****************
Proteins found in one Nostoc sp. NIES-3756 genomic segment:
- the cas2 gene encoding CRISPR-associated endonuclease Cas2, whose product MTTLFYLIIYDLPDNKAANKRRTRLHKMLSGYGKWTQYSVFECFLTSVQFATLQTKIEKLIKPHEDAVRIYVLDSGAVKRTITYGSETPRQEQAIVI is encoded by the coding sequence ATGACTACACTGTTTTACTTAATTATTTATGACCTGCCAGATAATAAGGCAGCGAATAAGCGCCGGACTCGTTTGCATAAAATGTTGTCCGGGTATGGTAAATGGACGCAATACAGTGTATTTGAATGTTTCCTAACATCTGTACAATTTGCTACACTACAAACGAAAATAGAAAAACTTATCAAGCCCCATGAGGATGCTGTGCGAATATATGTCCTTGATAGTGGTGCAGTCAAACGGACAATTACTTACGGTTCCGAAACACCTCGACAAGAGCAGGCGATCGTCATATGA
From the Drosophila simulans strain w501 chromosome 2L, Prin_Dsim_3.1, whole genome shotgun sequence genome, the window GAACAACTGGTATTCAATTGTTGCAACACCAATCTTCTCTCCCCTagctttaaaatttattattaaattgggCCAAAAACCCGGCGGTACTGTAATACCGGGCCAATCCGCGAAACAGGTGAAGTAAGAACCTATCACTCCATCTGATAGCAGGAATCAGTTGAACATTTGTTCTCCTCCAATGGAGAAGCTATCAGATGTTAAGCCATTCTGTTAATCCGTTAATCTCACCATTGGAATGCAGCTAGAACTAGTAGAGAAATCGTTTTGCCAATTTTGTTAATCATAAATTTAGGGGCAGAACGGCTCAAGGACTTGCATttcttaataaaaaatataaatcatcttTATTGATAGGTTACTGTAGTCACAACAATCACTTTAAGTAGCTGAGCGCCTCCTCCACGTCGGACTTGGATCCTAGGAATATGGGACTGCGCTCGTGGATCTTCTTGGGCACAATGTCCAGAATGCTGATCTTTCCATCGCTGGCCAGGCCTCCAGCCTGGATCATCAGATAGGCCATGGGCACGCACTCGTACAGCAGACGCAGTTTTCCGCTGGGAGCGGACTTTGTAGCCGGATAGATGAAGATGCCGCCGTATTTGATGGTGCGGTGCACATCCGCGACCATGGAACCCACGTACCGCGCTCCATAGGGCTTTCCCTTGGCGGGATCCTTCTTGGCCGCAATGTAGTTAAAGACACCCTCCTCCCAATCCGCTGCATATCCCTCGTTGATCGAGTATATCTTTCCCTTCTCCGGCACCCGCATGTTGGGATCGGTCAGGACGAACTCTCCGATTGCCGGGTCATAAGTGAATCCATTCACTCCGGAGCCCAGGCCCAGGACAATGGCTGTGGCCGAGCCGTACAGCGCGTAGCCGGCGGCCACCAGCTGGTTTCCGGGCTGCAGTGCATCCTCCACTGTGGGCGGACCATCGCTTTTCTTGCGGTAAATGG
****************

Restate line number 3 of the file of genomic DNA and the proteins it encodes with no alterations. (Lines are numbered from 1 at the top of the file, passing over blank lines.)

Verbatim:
From the Drosophila simulans strain w501 chromosome 2L, Prin_Dsim_3.1, whole genome shotgun sequence genome, the window GAACAACTGGTATTCAATTGTTGCAACACCAATCTTCTCTCCCCTagctttaaaatttattattaaattgggCCAAAAACCCGGCGGTACTGTAATACCGGGCCAATCCGCGAAACAGGTGAAGTAAGAACCTATCACTCCATCTGATAGCAGGAATCAGTTGAACATTTGTTCTCCTCCAATGGAGAAGCTATCAGATGTTAAGCCATTCTGTTAATCCGTTAATCTCACCATTGGAATGCAGCTAGAACTAGTAGAGAAATCGTTTTGCCAATTTTGTTAATCATAAATTTAGGGGCAGAACGGCTCAAGGACTTGCATttcttaataaaaaatataaatcatcttTATTGATAGGTTACTGTAGTCACAACAATCACTTTAAGTAGCTGAGCGCCTCCTCCACGTCGGACTTGGATCCTAGGAATATGGGACTGCGCTCGTGGATCTTCTTGGGCACAATGTCCAGAATGCTGATCTTTCCATCGCTGGCCAGGCCTCCAGCCTGGATCATCAGATAGGCCATGGGCACGCACTCGTACAGCAGACGCAGTTTTCCGCTGGGAGCGGACTTTGTAGCCGGATAGATGAAGATGCCGCCGTATTTGATGGTGCGGTGCACATCCGCGACCATGGAACCCACGTACCGCGCTCCATAGGGCTTTCCCTTGGCGGGATCCTTCTTGGCCGCAATGTAGTTAAAGACACCCTCCTCCCAATCCGCTGCATATCCCTCGTTGATCGAGTATATCTTTCCCTTCTCCGGCACCCGCATGTTGGGATCGGTCAGGACGAACTCTCCGATTGCCGGGTCATAAGTGAATCCATTCACTCCGGAGCCCAGGCCCAGGACAATGGCTGTGGCCGAGCCGTACAGCGCGTAGCCGGCGGCCACCAGCTGGTTTCCGGGCTGCAGTGCATCCTCCACTGTGGGCGGACCATCGCTTTTCTTGCGGTAAATGG